Teenage Mutant Ninja Turtles – Review

Possibly the most dreaded reboot of any to roll off the 21st century Hollywood assembly line, it’s of note that – as a franchise – Teenage Mutant Ninja Turtles may actually be the single most inherently rebootable series around. Think back to how fans of the nineties animated series took so warmly to the completely unconnected yet equally likeable live action films of the time, or how the handful of animated series reboots in the years since – with one having begun only two years ago – have all gained genuine traction with new audiences without every truly alienating the core fans. It’s a result JJ Abrams must stare at in awe, and yet it’s to the detriment of (the new, 2014) Teenage Mutant Ninja Turtles, that it marks not only the lowest creative point of the franchise’s thirty year history, but that it’s far and away on of the year’s worst movies; beaten only by Transformers: Age Of Extinction in terms of sheer overproduced and excessive dullness.

Megan Fox leads the human cast as April O’Neill, here rejigged as a sort of tabloid fluff journalist with a history that conveniently ties her into the origins of the four walking, talking amphibian ninjas that she discovers waging a secret war on the criminal organisation known as The Foot Clan. True to canon, The Foot Clan are led by the mysterious Japanese warrior known as The Shredder, but new to the fold is an entirely new – and unnecessary – second villain known as Eric Sacks, who has designs on launching a biological attack on New York City which suggests that he can count The Amazing Spider-Man amongst his favourite movies. For the sake of transparency, it’s also worth noting that Sacks shares a history with O’Neill, was instrumental in creating the Turtles to begin with and has an origin story based in Japan in order to truly demonstrate the cracks in a script which has clearly been rewritten continuously throughout production.

First and foremost, the film is a shambles. Lacking any kind of coherence on a story level or making anything in the way of sense (the sheer volume of horrific backstory the April character has repressed is a crying indicator for serious psychological help), the film fails on the one basic level the franchise has always been dependable for: character. There are no distinct characters to be found in Teenage Mutant Ninja Turtles, a reboot of a series that has outstripped others for decades now purely on the back of characterisation. With no real chameraderie or banter, the 2014 Turtles are genuinely unlikeable and uninteresting creations; which is made more troubling by their borderline horrific design and almost comically racial portrayals.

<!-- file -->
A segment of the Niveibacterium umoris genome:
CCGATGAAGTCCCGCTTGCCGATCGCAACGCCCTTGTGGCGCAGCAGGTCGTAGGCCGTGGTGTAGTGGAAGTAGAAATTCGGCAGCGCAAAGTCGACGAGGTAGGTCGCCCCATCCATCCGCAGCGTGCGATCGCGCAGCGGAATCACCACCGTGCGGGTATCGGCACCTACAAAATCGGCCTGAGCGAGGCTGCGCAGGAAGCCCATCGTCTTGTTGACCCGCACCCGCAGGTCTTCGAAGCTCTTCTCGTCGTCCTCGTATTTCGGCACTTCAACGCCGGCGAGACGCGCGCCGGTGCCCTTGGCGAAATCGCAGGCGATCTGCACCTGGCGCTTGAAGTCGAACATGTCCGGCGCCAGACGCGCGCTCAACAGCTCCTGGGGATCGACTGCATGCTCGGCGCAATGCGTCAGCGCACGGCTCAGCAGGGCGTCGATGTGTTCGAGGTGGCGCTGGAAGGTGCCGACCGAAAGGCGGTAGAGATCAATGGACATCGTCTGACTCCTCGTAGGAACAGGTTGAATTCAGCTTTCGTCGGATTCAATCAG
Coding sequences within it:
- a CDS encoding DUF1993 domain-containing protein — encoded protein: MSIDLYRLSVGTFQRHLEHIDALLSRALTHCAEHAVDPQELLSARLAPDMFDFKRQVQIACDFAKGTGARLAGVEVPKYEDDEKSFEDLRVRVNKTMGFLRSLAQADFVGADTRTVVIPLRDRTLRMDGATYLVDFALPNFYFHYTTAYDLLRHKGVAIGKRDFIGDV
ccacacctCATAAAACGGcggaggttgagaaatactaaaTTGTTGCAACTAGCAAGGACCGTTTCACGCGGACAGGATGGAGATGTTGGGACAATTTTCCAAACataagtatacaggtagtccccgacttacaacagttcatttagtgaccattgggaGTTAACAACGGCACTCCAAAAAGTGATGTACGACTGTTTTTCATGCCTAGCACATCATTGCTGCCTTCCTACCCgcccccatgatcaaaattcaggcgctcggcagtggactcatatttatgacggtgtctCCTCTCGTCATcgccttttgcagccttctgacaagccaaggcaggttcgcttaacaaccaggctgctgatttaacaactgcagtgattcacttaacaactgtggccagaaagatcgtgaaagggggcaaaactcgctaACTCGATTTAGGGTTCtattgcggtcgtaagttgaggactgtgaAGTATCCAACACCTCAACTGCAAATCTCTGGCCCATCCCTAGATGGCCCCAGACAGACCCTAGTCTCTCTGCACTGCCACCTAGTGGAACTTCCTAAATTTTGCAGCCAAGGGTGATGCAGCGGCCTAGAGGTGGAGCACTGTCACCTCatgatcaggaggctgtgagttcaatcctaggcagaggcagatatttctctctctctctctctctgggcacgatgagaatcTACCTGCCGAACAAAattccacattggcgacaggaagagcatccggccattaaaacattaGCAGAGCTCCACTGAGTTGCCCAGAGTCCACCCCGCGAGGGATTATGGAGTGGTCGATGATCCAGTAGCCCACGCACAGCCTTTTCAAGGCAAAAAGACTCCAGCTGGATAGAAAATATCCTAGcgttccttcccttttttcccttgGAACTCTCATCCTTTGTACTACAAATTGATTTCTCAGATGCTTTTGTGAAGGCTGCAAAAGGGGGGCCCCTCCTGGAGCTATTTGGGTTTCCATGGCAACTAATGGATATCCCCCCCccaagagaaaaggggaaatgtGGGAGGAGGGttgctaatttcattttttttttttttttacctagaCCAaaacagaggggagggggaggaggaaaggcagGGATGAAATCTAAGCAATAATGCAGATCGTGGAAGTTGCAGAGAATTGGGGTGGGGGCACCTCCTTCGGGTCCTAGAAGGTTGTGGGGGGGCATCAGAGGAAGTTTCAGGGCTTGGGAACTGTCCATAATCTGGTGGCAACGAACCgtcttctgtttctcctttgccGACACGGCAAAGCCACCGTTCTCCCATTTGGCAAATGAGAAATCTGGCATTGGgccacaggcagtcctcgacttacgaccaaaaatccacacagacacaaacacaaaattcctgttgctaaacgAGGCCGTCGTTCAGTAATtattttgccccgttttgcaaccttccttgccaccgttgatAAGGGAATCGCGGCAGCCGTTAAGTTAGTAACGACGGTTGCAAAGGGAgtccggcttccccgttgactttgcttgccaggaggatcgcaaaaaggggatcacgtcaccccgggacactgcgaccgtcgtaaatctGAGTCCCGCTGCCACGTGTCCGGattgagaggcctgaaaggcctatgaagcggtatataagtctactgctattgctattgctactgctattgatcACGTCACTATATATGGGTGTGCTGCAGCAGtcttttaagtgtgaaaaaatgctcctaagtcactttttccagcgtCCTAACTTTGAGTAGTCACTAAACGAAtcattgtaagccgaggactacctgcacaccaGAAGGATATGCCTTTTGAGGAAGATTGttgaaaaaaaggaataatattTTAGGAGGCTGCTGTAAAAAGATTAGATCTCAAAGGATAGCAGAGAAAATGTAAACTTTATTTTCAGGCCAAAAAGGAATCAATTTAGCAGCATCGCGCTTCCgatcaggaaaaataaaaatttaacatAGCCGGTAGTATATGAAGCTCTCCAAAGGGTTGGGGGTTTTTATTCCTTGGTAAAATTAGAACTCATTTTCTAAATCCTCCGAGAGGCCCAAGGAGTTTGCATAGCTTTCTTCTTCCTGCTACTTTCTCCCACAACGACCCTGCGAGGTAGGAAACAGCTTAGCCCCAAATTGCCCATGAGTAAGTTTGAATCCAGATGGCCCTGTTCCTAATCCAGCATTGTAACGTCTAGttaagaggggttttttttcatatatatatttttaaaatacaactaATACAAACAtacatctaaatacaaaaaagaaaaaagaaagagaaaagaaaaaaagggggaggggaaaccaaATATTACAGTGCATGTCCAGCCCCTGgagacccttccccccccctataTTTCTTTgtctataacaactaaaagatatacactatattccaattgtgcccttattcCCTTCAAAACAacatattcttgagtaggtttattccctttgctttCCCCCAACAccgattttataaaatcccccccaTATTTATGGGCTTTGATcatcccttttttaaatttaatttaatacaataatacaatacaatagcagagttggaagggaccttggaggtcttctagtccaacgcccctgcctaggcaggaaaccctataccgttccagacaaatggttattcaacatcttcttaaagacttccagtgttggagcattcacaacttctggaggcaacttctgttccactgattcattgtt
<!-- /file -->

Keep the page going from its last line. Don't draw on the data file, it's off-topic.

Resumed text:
Fox remains one of the most baffling and disposable starlets to have graced the silver screen in many years, with the most genuinely interesting aspect of her role being that the actress managed to avoid the rear-end introduction of the third Transformers movie only to receive a trampoline-based introduction for her next Michael Bay project. Will Arnett is devoid of any of his usual charm as would-be sidekick Vernon (whose entire character, it would seem, is defined by enjoying April O’Neill’s backside), Whoopi Goldberg makes a rather pointless appearance as a news editor, and William Fichtner is so much better than the slapdash material he’s given to work with that he can now genuinely count the final season of Prison Break as one of his better jobs.

On a visual level, things are even worse than you’d expect. For all the decrying of “Michael Bay’s Turtles” – it’s worth noting that he merely produces – director Jonathan Liebesman somehow manages to fall short of even that shlocky standard, with a lifeless and dull imitation of Bay’s style that makes one briefly wish it actually were a Michael Bay film, simply so it could be notable enough to be considered bad, rather than dull and forgettable. Teenage Mutant Ninja Turtles in every conceivable way represents the dark side of contemporary Hollywood, from the cheap and poorly thought-out design, the boring action sequences, the business behind it all; it’s almost sad that it’s not even irritating enough to be this year’s Lone Ranger, though it takes a serious shot in the boredom department. It will appeal to none of the existing fans, create no new ones and genuinely bore to tears anyone unfortunate enough to sit through it. Hands down, it is the worst franchise movie of 2014 and therein marks the only noteworthy achievement behind it: that producer Michael Bay is the only person to have made a 2014 tentpole movie anywhere near as poor as the one by director Michael Bay.

Catch Van Connor’s reviews in our Movies section and live on Slam Dunk Cinema every Saturday at 12PM on Sheffield Live! 93.2FM or on the podcast via iTunes.

In it
Megan Fox, Will Arnett, William Fichtner
Behind it
Jonathan Liebesman

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